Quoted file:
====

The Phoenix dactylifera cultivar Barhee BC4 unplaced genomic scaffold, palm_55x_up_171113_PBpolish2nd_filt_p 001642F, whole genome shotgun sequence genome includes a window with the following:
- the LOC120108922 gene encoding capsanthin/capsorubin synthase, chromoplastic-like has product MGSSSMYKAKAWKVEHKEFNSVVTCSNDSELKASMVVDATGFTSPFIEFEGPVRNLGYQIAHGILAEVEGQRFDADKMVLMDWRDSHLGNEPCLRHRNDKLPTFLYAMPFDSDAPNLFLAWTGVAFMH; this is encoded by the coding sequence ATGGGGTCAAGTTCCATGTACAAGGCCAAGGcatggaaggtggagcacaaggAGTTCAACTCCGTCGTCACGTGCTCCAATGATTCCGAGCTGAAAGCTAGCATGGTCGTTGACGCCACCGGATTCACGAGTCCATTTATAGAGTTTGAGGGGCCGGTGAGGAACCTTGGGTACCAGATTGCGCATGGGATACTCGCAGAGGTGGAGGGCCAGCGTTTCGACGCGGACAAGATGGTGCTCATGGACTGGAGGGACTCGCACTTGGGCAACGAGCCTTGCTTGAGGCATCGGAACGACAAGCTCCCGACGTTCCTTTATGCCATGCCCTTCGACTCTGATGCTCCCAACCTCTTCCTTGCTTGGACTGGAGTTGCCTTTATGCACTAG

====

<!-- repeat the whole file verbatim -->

The Phoenix dactylifera cultivar Barhee BC4 unplaced genomic scaffold, palm_55x_up_171113_PBpolish2nd_filt_p 001642F, whole genome shotgun sequence genome includes a window with the following:
- the LOC120108922 gene encoding capsanthin/capsorubin synthase, chromoplastic-like has product MGSSSMYKAKAWKVEHKEFNSVVTCSNDSELKASMVVDATGFTSPFIEFEGPVRNLGYQIAHGILAEVEGQRFDADKMVLMDWRDSHLGNEPCLRHRNDKLPTFLYAMPFDSDAPNLFLAWTGVAFMH; this is encoded by the coding sequence ATGGGGTCAAGTTCCATGTACAAGGCCAAGGcatggaaggtggagcacaaggAGTTCAACTCCGTCGTCACGTGCTCCAATGATTCCGAGCTGAAAGCTAGCATGGTCGTTGACGCCACCGGATTCACGAGTCCATTTATAGAGTTTGAGGGGCCGGTGAGGAACCTTGGGTACCAGATTGCGCATGGGATACTCGCAGAGGTGGAGGGCCAGCGTTTCGACGCGGACAAGATGGTGCTCATGGACTGGAGGGACTCGCACTTGGGCAACGAGCCTTGCTTGAGGCATCGGAACGACAAGCTCCCGACGTTCCTTTATGCCATGCCCTTCGACTCTGATGCTCCCAACCTCTTCCTTGCTTGGACTGGAGTTGCCTTTATGCACTAG